The End of Cramming?

Cramming is the practice of placing unauthorized, misleading or deceptive charges on a consumer’s telephone bill. Crammers rely on the bewildering complexity of phone bills to trick consumers into paying for services they did not authorize or receive.   By giving the crammed charges generic names like like “service fee,”  “special access charge,” or “other fees,”  Crammers are able to slip them in amongst the many other separately listed but legitimate charges related to actual phone usage.

The Federal Communications Commission, which regulates the telecommunications industry, has in the past recognized cramming  an unreasonable practice; however, there are currently no rules that specifically address unauthorized charges on telephone bills.   That’s about to change. On July 12, 2011, the FCC announced a proposed rule to curb cramming, which it described as “a significant and ongoing problem that has affected wireline consumers for over a decade,” and invited consumers and interested parties to file comments regarding the proposed rule.

Telecom carriers are extremely interested parties when it comes to the proposed rule.  Carriers charge companies hefty fees for the privilege of adding charges to their customers’ phone bills, and limitations on the practice has a significant profit shrinking potential.  Their arguments stress the convenience aspect of the practice; for example, enabling those consumers without credit cards to pay for items when they have no cash available.  Nonprofit organizations also benefit from the practice by arranging to receive regular donations through their donors’ phone bills.

Law enforcement agencies fall on the opposite side of the argument.  On Monday, attorneys general from 17 states filed comments with the FCC recommending a total ban on all third-party charges to consumers’ phone bills.  The state AGs informed the FCC that the various measures they’ve employed  to curb illegal cramming (which were among those proposed by the FCC to be incorporated into the rule), were  largely ineffective.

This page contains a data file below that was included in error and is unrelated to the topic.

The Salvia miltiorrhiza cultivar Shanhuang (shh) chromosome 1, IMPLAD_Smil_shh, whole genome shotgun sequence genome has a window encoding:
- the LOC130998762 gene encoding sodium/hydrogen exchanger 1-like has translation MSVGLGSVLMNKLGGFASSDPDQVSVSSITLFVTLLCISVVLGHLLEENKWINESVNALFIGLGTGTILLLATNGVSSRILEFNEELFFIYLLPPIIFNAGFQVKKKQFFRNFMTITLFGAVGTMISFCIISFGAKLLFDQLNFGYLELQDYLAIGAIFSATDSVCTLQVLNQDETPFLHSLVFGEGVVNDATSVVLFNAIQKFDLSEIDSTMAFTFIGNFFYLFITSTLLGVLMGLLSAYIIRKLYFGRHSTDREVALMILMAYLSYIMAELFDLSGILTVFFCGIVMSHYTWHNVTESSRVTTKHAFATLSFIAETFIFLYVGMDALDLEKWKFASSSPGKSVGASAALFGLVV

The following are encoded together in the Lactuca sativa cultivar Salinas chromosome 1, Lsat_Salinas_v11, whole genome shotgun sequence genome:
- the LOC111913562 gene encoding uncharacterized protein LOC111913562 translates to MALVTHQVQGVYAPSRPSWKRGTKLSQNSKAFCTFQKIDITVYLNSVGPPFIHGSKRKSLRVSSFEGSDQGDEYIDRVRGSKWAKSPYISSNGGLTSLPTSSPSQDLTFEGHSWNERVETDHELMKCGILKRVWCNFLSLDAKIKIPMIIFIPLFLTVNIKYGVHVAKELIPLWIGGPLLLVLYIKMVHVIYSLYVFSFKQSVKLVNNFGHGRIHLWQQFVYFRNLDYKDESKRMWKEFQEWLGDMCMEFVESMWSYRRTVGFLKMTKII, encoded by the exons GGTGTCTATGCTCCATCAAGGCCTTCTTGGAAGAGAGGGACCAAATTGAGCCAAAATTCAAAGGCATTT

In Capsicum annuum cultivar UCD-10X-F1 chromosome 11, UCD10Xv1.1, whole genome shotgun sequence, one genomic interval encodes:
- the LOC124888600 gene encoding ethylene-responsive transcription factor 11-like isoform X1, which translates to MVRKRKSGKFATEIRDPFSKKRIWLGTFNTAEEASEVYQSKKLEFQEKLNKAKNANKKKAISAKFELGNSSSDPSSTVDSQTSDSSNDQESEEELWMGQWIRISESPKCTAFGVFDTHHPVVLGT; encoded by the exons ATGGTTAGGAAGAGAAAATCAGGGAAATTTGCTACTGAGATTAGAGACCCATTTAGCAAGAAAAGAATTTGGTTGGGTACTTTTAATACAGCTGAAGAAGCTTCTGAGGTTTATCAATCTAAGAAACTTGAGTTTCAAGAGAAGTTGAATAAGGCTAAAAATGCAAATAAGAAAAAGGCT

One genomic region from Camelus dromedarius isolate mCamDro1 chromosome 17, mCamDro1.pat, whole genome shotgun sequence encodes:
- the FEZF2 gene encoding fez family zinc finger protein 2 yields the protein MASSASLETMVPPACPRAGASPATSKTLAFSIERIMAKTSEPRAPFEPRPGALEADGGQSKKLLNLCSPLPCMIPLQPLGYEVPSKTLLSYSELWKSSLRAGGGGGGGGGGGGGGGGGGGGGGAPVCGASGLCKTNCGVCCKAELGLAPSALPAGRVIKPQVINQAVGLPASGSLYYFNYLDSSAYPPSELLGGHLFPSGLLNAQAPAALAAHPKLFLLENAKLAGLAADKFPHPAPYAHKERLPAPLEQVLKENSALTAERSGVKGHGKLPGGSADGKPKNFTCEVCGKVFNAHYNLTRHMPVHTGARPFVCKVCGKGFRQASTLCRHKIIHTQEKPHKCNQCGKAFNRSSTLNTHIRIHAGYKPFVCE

Because of the difficulty stopping cramming and making consumers whole after being victimized, the AGs advocate banning all third-party charges to telephone bills except those directly related to telecommunications services, such as operator assistance and collect calls. Should the FCC not want to adopt a total ban, the AGs asked for measures that ban the addition of third-party charges to consumers’ phone bills unless consumers specifically request that the billing option be made available on their account(s).  The AGs also asked the FCC to expand the scope of anti-cramming measures to include consumers’ wireless telephone accounts as well as accounts for landline telephones, which are the focus of the FCC’s proposed rulemaking.

In my opinion, the only way to stop cramming is to go with the total ban suggested by the AGs,  Rules and regulations are always completely ineffective in curbing criminal activity.  After all, the only reason criminals are criminals is because they willingly disregard the law. Forbidding the carriers from allowing third party charges is really the only way to effectively thwart illegal cramming.

NOTE:  Cramming is not to be confused with “Slamming”, which is the illegal practice of switching a consumer’s traditional wireline telephone company for local, local toll, or long distance service without permission.



Author: Seth Heyman
Seth D. Heyman is a California attorney with extensive experience in advertising and marketing law, corporate law, contracts, governmental regulations, international business, and Internet law. He has counseled numerous successful companies, both public and private, and was responsible for regulatory compliance, contract management, corporate governance, and HR best practices for multiple organizations in many diverse industries, including marketing, telecommunications, energy, and technology development. He offers insight and guidance on federal and state direct mail, TV, radio, telemarketing, and Internet marketing laws, as well as online promotions, Internet privacy, data protection regulations, and similar matters.

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